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Note

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NOTE: This case demonstration was developed using the diagnostic process described in Chapter 4 and demonstrated in Chapter 5. The reader is encouraged to use this diagnostic process in order to ensure thorough clinical reasoning. If additional elaboration is required on the information presented in this chapter, please consult Chapters 4 and 5.

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THE DIAGNOSTIC PROCESS

  • Step 1 Identify the patient's chief concern.

  • Step 2 Identify barriers to communication.

  • Step 3 Identify special concerns.

  • Step 4 Create a symptom timeline and sketch the anatomy (if needed).

  • Step 5 Create a diagnostic hypothesis list considering all possible forms of remote and local pathology that could cause the patient's chief concern.

  • Step 6 Sort the diagnostic hypothesis list by epidemiology and specific case characteristics.

  • Step 7 Ask specific questions to rule specific conditions or pathological categories less likely.

  • Step 8 Re-sort the diagnostic hypothesis list based on the patient's responses to specific questioning.

  • Step 9 Perform tests to differentiate among the remaining diagnostic hypotheses.

  • Step 10 Re-sort the diagnostic hypothesis list based on the patient's responses to specific tests.

  • Step 11 Decide on a diagnostic impression.

  • Step 12 Determine the appropriate patient disposition.

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Case Description

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Mrs. SR is a 79-year-old Asian female referred to physical therapy by an anesthesiologist who specializes in pain management with a referral diagnosis of "left shoulder pain, decreased range of motion, and lymphedema." Her chief concern is further loss of motion and increasing pain, which she describes as "dull, achy upper arm pain" that radiates down to the left elbow and occasionally radiates up to the left side of her neck. She reports skin and muscle tightness of the anterior chest region, which prevents her from moving her arm above her head. Three cortisone injections within the past 3 weeks did not change her pain concerns or limitations. Her physician advised her to rest, but this did not seem to help the pain. Additionally, she reports occasional lower back pain and left hip pain with symptoms of general fatigue. She denies feeling more ill than usual lately.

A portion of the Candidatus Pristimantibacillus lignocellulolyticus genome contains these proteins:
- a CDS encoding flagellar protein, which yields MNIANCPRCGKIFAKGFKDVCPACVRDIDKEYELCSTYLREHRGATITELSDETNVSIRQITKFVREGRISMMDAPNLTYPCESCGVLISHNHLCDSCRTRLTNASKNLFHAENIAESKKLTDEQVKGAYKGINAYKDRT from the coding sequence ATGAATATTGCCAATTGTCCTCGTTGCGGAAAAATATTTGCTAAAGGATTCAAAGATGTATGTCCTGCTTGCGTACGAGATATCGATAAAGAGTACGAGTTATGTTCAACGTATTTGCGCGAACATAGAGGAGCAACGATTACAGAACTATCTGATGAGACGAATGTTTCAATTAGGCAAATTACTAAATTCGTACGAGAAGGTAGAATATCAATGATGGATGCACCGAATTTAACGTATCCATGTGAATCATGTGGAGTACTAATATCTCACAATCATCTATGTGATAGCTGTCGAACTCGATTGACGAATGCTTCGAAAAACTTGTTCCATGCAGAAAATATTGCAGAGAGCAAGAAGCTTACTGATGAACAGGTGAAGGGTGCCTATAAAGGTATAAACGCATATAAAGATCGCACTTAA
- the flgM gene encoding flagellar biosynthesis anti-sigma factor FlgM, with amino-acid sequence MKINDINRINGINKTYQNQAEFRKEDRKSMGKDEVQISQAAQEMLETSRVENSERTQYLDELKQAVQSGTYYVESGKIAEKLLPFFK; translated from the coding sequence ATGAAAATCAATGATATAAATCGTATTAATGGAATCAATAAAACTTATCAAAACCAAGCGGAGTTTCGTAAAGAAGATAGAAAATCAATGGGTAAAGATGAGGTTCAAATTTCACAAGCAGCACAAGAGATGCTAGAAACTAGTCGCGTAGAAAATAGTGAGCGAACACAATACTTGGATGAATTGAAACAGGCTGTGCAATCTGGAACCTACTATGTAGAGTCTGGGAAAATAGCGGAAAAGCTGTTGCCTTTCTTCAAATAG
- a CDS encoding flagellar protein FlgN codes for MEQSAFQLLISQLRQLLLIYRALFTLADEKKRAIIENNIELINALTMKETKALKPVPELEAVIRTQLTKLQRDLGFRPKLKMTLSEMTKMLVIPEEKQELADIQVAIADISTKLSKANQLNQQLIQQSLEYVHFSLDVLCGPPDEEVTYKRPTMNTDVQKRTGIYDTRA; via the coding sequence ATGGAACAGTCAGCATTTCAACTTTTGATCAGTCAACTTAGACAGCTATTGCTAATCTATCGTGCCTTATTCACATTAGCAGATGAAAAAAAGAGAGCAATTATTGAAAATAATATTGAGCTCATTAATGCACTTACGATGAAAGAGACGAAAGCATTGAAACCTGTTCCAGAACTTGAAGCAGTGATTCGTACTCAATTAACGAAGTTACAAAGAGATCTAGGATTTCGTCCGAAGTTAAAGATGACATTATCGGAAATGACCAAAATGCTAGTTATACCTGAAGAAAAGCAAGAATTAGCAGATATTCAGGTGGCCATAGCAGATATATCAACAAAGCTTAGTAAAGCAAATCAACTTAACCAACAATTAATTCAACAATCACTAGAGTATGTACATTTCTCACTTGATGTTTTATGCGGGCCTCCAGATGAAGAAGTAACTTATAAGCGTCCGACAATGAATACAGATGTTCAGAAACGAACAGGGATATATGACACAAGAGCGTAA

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SR was diagnosed with stage IIIC left invasive lobular carcinoma approximately 10 months prior to this physical therapy consult. Medical treatment included a left modified radical mastectomy with axillary lymph node dissection followed by Arimidex (hormonal therapy) and 5 to 6 weeks of radiation therapy. The radiated field included the left chest wall, axilla, and supraclavicular fossa. The onset of left shoulder pain began during the fourth week of radiation therapy. Present cancer treatment includes only Arimidex therapy, and she has taken an antihypertensive medication "for years." SR began physical therapy and occupational therapy toward the end of her radiation treatments.

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Interventions to date included lymphedema management such as manual lymphatic drainage, compression bandaging, light exercises, and issuance of a compression garment. Physical therapy interventions included soft tissue mobilizations and general stretching and range-of-motion ...

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